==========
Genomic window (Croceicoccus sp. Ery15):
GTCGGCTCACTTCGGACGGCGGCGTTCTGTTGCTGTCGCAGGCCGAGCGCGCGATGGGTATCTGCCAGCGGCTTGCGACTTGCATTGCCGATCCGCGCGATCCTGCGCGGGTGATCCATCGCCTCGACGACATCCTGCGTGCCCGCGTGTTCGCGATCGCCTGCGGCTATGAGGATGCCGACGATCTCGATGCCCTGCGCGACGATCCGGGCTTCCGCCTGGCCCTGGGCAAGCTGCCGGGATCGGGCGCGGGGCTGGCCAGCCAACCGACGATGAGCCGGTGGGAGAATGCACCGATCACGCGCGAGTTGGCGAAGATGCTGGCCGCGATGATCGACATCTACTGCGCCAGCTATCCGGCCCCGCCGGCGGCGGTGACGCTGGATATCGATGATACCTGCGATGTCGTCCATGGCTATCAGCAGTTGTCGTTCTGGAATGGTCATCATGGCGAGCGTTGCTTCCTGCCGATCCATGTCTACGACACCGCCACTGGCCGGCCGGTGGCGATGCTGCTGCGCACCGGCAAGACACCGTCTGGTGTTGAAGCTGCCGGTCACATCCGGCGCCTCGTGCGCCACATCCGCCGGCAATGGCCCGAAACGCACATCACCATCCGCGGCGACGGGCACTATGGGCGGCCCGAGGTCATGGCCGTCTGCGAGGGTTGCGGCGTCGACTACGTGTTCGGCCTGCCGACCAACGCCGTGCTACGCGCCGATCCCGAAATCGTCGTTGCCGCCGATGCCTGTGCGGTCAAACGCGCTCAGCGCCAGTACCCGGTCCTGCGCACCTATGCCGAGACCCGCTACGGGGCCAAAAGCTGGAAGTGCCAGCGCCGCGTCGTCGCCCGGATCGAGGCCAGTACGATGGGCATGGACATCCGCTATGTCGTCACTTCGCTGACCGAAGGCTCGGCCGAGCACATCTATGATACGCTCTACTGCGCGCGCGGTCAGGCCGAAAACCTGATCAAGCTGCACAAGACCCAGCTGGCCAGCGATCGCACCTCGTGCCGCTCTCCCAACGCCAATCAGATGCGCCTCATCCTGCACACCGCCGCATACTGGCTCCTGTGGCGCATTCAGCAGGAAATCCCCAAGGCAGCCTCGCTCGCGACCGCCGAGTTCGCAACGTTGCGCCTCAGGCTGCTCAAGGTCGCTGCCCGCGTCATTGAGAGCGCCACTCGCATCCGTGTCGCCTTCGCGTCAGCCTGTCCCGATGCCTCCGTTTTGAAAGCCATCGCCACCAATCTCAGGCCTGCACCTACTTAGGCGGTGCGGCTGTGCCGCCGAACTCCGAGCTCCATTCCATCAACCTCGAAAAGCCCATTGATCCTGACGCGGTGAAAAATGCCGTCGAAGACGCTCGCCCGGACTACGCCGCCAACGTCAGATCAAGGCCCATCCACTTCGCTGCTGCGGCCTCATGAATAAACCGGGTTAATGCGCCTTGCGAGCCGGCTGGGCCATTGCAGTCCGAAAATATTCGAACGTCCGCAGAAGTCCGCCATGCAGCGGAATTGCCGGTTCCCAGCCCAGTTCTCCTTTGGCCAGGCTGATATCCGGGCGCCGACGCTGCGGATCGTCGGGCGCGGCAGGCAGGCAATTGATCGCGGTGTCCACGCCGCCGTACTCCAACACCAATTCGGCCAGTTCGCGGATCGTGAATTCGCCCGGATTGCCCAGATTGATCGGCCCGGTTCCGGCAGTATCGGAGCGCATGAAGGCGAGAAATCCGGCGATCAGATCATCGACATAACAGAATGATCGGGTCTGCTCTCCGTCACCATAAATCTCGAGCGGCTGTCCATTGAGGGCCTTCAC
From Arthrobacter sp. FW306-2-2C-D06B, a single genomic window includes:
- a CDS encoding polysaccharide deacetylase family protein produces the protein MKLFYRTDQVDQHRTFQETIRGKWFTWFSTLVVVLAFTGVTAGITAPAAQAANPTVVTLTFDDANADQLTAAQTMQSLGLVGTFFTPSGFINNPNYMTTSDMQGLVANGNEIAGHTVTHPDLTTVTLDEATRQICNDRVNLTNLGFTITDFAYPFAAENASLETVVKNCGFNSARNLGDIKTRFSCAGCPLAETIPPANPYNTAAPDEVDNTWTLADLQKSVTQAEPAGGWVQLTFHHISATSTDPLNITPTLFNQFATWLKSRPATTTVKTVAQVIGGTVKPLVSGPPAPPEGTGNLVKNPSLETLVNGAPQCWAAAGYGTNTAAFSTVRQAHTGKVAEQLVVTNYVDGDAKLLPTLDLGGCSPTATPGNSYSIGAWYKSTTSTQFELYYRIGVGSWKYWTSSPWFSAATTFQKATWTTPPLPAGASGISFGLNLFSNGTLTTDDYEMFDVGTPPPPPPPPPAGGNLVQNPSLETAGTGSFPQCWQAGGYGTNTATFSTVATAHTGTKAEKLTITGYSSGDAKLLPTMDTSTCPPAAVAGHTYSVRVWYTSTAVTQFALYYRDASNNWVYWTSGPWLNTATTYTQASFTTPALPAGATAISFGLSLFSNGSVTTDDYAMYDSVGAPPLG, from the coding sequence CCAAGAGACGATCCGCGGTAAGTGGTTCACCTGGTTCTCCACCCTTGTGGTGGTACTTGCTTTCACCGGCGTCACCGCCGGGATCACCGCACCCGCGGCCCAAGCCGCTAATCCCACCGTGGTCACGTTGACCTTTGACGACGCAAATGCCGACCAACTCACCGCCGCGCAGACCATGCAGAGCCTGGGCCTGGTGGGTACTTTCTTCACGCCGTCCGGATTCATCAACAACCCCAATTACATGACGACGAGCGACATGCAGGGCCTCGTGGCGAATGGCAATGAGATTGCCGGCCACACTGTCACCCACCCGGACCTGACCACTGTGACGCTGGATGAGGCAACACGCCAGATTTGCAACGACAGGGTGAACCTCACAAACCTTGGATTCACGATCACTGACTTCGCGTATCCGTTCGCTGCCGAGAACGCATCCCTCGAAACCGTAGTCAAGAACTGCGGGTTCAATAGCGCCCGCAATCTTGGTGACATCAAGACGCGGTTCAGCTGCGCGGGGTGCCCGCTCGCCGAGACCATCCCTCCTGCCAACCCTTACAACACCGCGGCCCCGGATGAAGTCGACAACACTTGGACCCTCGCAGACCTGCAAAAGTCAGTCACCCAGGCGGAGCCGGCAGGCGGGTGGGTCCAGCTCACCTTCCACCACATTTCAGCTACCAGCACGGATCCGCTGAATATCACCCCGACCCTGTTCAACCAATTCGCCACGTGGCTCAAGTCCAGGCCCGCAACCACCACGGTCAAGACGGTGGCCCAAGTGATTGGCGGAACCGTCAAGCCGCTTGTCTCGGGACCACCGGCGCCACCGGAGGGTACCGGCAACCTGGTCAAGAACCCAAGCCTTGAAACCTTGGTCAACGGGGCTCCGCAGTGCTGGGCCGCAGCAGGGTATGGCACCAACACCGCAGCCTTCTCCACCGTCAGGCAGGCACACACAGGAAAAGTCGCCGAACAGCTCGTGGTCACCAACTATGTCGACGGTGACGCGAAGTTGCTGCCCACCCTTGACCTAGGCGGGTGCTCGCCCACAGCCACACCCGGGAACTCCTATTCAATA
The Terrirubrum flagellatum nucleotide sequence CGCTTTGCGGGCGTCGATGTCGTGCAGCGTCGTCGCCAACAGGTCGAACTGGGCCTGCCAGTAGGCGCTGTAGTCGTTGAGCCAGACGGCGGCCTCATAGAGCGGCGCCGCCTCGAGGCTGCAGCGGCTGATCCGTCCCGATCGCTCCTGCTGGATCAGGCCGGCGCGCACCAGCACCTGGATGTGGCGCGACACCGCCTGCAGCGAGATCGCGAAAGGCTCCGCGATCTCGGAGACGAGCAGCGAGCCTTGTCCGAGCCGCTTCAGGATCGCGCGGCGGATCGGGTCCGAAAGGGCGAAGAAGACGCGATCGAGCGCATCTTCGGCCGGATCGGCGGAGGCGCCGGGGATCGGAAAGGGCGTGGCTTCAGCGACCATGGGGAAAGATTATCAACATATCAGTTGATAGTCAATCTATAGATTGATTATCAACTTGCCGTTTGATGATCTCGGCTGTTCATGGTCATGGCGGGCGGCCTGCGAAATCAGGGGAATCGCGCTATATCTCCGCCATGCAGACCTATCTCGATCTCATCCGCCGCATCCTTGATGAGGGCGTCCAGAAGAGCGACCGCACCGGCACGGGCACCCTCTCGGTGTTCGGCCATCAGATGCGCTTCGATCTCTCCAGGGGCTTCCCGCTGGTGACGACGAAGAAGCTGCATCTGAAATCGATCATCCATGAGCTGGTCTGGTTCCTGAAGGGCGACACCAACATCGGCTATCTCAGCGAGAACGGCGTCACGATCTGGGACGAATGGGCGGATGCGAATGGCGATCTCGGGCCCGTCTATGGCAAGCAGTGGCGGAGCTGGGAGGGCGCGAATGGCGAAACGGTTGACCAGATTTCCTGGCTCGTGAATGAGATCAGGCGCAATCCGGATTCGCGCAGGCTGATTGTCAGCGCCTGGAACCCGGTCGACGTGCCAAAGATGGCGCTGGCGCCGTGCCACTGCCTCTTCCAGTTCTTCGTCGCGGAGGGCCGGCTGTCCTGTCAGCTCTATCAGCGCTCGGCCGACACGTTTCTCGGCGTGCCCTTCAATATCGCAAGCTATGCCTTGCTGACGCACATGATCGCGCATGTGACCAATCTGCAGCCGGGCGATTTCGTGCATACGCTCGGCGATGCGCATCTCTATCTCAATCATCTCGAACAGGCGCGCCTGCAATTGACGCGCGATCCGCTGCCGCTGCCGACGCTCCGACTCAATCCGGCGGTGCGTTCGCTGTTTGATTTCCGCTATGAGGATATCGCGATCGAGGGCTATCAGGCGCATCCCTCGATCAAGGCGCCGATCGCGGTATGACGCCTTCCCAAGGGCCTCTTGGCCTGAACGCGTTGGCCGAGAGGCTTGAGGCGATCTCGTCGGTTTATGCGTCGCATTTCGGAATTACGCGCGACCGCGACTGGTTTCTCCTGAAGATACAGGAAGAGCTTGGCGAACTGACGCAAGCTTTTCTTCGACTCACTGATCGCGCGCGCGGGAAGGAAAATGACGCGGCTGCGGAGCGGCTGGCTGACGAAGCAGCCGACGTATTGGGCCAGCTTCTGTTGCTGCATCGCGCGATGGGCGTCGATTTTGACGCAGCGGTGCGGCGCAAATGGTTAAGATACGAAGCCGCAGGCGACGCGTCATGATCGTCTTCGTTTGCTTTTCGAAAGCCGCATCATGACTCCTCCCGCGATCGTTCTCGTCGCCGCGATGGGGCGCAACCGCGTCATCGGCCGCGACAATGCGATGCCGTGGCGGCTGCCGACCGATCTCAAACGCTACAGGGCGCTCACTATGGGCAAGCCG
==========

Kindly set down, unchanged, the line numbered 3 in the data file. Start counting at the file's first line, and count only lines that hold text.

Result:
From Arthrobacter sp. FW306-2-2C-D06B, a single genomic window includes: